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"Really good at killing people"

In November, Jeff Miller highlighted this quote from a Slate article about a Washington Post article about this book about something Obama reportedly said to some unidentified source .

According to the new book “Double Down,” in which journalists Mark Halperin and John Heilemann chronicle the 2012 presidential election, President Barack Obama told his aides that he’s “really good at killing people” while discussing drone strikes. Peter Hamby of the Washington Post reported the moment in his review of the book.

Jeff asked:

If this doesn’t do it, what exactly does this man have to do to alienate his supporters?

At the time, I replied, “I’d like to see the rest of the sentence before deciding whether to be alienated. 'I’m really good at killing people. That’s awesome' is different than, “It’s not enough to be really good at killing people. We need to figure out how to solve …’ etc.” I’ve finally had a chance to check out the source in Halperin and Heilmann’s book. The context is Obama meeting with a group of advisers to talk about a wide range of issues:

Everyone knew the litany of his achievements. Foremost on that day, with the fresh news about al-Awlaki, it seemed the president was pondering the drone program that he had expanded so dramatically and with such lethal results, as well as the death of bin Laden, which was still resonating worldwide months later. “Turns out I’m really good at killing people,” Obama said quietly. “Didn’t know that was gonna be a strong suit of mine.”



THE PRESIDENT: At his trial in 1964, Nelson Mandela closed his statement from the dock saying, “I have fought against white domination, and I have fought against black domination. I have cherished the ideal of a democratic and free society in which all persons live together in harmony and with equal opportunities. It is an ideal which I hope to live for and to achieve. But if needs be, it is an ideal for which I am prepared to die.”

And Nelson Mandela lived for that ideal, and he made it real. He achieved more than could be expected of any man. Today, he has gone home. And we have lost one of the most influential, courageous, and profoundly good human beings that any of us will share time with on this Earth. He no longer belongs to us — he belongs to the ages.

Through his fierce dignity and unbending will to sacrifice his own freedom for the freedom of others, Madiba transformed South Africa — and moved all of us. His journey from a prisoner to a President embodied the promise that human beings — and countries — can change for the better. His commitment to transfer power and reconcile with those who jailed him set an example that all humanity should aspire to, whether in the lives of nations or our own personal lives. And the fact that he did it all with grace and good humor, and an ability to acknowledge his own imperfections, only makes the man that much more remarkable. As he once said, “I am not a saint, unless you think of a saint as a sinner who keeps on trying.”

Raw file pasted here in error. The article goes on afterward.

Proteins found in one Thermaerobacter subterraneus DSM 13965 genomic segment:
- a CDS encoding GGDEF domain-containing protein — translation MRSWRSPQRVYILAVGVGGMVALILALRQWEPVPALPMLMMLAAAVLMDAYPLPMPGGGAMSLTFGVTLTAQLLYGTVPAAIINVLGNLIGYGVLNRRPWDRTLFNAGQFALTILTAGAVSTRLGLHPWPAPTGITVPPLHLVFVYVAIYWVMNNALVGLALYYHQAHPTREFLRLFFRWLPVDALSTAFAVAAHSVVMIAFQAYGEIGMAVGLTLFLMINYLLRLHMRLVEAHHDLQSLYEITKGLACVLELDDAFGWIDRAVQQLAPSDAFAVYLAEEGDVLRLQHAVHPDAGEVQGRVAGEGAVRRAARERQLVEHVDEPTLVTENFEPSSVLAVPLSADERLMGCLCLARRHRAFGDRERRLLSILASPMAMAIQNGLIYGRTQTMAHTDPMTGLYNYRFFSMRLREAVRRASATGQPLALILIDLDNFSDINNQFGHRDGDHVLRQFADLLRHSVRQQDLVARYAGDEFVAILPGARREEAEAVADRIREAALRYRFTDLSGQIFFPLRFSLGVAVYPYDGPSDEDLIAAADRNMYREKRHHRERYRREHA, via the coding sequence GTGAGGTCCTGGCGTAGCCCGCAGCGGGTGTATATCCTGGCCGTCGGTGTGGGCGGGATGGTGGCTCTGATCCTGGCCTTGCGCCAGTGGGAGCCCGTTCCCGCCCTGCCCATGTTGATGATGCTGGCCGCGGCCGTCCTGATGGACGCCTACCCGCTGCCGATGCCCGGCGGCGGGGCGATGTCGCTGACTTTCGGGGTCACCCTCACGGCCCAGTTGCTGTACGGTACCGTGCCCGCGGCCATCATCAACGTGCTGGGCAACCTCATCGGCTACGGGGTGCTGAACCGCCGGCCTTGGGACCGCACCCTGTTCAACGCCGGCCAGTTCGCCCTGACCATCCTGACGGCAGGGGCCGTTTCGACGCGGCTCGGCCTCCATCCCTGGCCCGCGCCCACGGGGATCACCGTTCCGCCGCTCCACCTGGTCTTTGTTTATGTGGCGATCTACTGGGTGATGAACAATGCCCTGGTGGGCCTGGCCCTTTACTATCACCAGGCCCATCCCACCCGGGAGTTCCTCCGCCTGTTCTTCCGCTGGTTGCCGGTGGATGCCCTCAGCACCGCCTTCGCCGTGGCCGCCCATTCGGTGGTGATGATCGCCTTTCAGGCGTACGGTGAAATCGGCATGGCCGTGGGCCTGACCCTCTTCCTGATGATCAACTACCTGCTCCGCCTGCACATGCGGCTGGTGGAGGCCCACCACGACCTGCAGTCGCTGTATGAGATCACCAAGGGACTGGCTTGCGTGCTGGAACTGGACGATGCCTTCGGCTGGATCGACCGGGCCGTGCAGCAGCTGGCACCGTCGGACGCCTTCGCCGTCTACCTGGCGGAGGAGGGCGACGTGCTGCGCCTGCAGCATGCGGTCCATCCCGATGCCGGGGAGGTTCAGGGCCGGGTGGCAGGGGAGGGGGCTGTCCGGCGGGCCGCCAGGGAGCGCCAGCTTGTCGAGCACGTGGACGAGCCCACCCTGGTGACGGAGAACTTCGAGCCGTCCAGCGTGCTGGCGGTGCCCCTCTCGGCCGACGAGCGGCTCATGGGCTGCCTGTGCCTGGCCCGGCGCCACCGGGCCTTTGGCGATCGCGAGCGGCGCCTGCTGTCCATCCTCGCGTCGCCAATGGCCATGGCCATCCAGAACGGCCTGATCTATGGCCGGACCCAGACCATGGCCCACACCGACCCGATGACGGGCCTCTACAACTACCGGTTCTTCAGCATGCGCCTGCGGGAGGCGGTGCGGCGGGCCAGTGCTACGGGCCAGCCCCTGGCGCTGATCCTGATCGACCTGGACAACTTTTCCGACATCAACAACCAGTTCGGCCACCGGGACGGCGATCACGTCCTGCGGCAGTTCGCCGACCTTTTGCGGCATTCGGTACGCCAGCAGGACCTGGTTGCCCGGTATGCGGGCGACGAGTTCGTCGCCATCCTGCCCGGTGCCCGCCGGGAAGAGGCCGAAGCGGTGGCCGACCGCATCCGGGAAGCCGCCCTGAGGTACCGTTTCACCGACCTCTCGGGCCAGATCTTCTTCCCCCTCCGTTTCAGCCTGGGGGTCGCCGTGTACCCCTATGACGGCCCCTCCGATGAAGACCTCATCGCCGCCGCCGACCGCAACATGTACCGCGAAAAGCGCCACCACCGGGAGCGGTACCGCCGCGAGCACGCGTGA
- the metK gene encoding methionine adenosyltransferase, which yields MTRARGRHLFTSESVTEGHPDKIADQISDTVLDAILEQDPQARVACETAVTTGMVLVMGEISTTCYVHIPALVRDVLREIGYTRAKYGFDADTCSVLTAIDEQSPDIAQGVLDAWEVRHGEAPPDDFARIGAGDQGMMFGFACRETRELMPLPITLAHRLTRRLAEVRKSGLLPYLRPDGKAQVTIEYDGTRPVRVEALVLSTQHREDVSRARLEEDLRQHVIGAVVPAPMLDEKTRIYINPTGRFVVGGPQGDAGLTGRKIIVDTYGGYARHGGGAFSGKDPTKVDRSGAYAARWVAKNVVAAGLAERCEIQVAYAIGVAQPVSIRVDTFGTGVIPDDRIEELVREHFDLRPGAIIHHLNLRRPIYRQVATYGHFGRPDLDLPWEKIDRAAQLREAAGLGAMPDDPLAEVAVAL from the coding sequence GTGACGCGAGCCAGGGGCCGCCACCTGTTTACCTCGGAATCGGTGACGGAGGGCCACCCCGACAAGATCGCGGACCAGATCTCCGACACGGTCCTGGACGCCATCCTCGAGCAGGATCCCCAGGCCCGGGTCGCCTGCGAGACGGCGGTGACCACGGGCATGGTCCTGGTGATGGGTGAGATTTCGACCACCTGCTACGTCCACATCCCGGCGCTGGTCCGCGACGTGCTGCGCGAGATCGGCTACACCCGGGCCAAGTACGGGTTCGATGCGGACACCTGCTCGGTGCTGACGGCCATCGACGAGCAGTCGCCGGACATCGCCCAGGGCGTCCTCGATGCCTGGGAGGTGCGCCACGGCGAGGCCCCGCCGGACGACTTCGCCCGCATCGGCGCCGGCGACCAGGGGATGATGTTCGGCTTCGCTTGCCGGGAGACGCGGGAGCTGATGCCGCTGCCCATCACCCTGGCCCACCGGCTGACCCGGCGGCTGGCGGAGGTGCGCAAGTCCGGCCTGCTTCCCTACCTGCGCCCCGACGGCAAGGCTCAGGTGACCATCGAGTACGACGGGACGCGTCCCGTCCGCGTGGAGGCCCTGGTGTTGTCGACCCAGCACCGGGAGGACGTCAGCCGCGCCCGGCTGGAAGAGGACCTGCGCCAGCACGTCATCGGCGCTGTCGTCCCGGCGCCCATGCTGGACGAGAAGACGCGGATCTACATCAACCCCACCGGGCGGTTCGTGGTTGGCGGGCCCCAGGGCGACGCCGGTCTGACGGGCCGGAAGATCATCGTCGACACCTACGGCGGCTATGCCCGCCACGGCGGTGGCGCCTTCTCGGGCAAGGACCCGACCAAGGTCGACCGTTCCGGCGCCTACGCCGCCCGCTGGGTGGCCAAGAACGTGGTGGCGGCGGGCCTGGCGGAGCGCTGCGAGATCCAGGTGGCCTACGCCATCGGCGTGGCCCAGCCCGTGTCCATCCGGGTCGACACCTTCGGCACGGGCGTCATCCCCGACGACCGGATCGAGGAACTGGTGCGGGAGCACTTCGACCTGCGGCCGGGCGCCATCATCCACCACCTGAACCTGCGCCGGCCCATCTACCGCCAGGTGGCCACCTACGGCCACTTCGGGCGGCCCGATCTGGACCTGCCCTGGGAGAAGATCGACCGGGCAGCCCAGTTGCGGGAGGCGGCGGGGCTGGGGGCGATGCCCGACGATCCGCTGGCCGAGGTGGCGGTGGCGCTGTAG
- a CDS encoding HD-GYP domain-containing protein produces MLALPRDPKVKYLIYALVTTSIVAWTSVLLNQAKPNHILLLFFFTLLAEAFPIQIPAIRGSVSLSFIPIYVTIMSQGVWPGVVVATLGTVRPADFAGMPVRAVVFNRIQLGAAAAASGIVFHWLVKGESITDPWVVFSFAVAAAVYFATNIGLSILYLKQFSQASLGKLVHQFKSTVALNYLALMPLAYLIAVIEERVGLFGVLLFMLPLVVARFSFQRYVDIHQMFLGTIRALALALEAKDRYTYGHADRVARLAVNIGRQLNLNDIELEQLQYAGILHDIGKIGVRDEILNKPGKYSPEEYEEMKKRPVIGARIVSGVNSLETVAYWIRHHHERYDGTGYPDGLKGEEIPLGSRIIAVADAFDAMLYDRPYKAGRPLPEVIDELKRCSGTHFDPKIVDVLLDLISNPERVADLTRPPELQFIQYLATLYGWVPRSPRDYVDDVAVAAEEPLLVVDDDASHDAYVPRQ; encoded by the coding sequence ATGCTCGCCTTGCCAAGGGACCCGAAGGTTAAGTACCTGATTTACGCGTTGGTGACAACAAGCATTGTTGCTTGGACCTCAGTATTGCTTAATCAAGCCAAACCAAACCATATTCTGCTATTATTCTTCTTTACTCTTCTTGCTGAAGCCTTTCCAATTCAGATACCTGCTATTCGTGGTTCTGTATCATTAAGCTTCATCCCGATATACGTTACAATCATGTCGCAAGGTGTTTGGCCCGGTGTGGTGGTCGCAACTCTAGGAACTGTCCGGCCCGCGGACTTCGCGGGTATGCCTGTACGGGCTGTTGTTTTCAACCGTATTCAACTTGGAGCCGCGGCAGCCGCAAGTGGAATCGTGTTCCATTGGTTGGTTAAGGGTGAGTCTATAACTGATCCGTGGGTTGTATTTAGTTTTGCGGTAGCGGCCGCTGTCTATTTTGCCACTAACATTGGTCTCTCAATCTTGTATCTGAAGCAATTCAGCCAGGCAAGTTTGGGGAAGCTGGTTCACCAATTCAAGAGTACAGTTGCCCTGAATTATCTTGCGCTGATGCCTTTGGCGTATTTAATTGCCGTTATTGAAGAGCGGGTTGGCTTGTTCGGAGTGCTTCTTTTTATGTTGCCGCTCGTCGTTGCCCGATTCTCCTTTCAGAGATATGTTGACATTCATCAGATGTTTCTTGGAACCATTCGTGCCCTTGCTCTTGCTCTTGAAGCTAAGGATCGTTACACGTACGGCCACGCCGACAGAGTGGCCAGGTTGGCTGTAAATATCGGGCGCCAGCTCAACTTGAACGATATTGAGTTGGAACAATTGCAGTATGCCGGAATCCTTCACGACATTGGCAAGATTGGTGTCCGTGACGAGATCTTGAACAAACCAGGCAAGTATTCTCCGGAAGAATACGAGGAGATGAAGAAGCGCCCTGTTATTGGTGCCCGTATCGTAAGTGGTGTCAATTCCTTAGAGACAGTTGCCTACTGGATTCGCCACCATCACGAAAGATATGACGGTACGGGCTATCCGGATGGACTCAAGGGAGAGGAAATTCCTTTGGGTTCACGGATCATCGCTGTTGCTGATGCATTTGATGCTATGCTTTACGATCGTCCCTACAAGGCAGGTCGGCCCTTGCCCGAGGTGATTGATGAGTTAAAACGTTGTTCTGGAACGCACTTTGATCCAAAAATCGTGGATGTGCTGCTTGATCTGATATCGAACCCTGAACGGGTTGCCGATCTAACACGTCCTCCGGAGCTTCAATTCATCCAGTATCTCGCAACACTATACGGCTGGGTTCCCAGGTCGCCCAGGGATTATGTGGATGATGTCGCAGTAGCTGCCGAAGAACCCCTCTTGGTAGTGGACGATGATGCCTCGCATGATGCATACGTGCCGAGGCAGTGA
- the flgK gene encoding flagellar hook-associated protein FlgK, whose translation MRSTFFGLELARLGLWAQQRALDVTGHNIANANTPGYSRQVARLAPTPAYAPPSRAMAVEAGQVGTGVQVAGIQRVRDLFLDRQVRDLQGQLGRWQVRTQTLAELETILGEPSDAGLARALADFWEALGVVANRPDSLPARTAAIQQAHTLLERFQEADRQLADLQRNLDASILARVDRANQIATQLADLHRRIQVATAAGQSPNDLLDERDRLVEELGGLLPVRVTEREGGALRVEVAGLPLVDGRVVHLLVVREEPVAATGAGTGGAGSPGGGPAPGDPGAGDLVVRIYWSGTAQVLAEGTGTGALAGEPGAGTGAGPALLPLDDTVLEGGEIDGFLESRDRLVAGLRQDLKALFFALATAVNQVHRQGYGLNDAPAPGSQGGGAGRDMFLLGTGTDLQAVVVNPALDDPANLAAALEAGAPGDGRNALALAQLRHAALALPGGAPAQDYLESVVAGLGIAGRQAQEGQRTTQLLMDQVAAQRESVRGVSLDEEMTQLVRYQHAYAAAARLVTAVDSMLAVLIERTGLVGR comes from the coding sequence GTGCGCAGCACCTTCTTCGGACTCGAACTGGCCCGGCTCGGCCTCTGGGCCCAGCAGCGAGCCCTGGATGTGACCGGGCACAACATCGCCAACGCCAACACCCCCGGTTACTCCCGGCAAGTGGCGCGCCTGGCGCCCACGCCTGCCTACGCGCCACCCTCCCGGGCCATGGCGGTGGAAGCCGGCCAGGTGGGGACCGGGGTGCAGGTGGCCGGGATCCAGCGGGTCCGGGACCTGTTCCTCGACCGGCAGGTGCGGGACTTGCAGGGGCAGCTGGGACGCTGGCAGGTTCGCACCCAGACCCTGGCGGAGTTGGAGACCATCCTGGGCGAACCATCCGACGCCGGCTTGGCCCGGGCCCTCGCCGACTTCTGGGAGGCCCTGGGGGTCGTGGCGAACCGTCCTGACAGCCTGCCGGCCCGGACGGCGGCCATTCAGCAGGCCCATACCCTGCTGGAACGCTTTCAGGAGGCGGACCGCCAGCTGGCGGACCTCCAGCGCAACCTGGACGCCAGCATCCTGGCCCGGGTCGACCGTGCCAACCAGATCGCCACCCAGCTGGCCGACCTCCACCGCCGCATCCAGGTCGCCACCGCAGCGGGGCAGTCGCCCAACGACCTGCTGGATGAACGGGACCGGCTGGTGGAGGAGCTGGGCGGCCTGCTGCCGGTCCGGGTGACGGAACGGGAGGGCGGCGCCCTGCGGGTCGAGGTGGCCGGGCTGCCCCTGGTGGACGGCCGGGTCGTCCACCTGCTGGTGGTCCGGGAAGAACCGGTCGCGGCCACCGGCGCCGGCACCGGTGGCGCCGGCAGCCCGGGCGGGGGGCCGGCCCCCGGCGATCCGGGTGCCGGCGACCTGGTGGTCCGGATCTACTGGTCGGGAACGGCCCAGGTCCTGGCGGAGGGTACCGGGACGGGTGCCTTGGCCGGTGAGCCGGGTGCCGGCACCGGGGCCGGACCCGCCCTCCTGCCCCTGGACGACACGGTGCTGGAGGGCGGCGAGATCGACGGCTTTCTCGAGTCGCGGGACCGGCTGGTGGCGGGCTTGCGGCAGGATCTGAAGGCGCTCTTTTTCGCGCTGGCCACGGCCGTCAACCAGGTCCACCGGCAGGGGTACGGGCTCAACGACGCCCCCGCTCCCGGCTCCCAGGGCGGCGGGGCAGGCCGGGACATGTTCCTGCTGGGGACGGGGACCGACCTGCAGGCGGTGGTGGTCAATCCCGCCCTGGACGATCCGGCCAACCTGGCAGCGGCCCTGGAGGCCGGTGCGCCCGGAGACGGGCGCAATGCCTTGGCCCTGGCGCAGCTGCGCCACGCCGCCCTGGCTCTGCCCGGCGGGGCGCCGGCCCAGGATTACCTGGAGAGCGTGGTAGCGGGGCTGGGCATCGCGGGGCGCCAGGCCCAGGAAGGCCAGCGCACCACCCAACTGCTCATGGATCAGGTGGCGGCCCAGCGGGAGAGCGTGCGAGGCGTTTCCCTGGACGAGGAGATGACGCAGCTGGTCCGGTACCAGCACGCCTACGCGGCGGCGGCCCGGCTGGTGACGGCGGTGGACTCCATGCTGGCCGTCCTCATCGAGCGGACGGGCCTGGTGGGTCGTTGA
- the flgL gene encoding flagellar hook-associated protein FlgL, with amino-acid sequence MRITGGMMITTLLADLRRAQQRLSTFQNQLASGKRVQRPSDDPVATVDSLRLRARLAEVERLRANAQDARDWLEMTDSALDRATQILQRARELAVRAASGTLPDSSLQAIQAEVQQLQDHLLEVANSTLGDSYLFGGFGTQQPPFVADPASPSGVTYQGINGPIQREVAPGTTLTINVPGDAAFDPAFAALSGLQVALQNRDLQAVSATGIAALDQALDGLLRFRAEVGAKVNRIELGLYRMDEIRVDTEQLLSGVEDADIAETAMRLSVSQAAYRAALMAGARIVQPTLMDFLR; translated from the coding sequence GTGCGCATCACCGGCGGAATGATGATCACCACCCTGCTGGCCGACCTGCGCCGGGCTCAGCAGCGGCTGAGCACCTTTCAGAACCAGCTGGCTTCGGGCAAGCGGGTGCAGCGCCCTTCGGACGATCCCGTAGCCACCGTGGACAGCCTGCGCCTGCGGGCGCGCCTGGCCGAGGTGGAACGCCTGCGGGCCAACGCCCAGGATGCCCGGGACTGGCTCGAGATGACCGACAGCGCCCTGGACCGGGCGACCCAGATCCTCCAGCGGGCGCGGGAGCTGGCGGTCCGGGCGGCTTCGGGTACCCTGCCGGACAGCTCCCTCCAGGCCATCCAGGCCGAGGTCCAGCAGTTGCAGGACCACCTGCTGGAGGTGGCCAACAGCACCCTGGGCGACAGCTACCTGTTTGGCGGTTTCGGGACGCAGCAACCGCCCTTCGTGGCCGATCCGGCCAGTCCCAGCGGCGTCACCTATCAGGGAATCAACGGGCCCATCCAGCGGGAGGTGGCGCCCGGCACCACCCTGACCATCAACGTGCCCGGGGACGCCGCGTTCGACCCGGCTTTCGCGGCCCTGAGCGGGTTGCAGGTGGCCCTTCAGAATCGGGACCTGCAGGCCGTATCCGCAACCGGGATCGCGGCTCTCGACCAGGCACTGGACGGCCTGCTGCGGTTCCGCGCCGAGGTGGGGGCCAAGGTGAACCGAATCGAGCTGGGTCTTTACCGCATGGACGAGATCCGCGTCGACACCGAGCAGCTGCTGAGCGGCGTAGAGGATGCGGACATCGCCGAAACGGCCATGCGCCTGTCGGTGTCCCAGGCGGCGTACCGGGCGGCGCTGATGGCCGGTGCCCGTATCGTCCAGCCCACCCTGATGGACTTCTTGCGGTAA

I am one of the countless millions who drew inspiration from Nelson Mandela’s life. My very first political action, the first thing I ever did that involved an issue or a policy or politics, was a protest against apartheid. I studied his words and his writings. The day that he was released from prison gave me a sense of what human beings can do when they’re guided by their hopes and not by their fears. And like so many around the globe, I cannot fully imagine my own life without the example that Nelson Mandela set, and so long as I live I will do what I can to learn from him.

To Graça Machel and his family, Michelle and I extend our deepest sympathy and gratitude for sharing this extraordinary man with us. His life’s work meant long days away from those who loved him the most. And I only hope that the time spent with him these last few weeks brought peace and comfort to his family.

To the people of South Africa, we draw strength from the example of renewal, and reconciliation, and resilience that you made real. A free South Africa at peace with itself — that’s an example to the world, and that’s Madiba’s legacy to the nation he loved.

We will not likely see the likes of Nelson Mandela again. So it falls to us as best we can to forward the example that he set: to make decisions guided not by hate, but by love; to never discount the difference that one person can make; to strive for a future that is worthy of his sacrifice.

For now, let us pause and give thanks for the fact that Nelson Mandela lived — a man who took history in his hands, and bent the arc of the moral universe toward justice. May God Bless his memory and keep him in peace.



oh man during the 2008 run we had so many good Joelbama references. all the damn time.

Oh my goodness, I had forgotten about this…but there are pictures.

Digging up some old pictures for August.

The White House, Tumbling Things


We see some great things here at the White House every day, and sharing that stuff with you is one of the best parts of our jobs. That’s why we’re launching a Tumblr. We’ll post things like the best quotes from President Obama, or video of young scientists visiting the White House for the science fair, or photos of adorable moments with Bo. We’ve got some wonky charts, too. Because to us, those are actually kind of exciting.

But this is also about you. President Obama is committed to making this the most open and accessible administration in history, and our Tumblr is no exception.

We want to see what you have to share: Questions you have for the White House, stories of what a policy like immigration reform means to you, or ways we can improve our Tumbling. We’re new here, and we’re all ears.

So give us a follow, send a post our way using the submission tool, and stick around to see some things you won’t want to miss.

And yes, of course there will be GIFs.


You can also find us on FacebookTwitterYouTube, and

I’ve been loving the barackobama tumblr, and am excited to see what they do with this one.  This is a promising start, even if they are blatantly in the wrong side of the GIF pronunciation camp.


President Barack Obama openly weeping as he talks to his campaign volunteers [x]


Oh man, I am watching this whole video, and it’s just wonderful.  This guy is doing the right things for the right reasons.  I don’t want to make a direct comparison, because it’s not the same circumstance, but the fact that this is what Obama looks like talking to his own people, in a private event, is hugely encouraging.

About those elections…

So, I haven’t posted about the election results here on Tumblr yet, but yesterday PGMC hosted their fourth annual post-election Town Hall event up in Vancouver, and the opponents of Ref 74 in Washington have finally conceded.  So, let’s recap:

On Tuesday, three new states established marriage equality.  For the first time, it was established at the ballot box, by voters.  In Maine it wasn’t even approving existing legislation - it was a citizen initiative, and one that was a triumphant reversal of just three years ago, when another referendum (also called “Question 1”) struck down a legislative act.  Washington and Maryland also struck down opponents’ efforts to reverse legislation, and instead approved referendums, enacting marriage equality.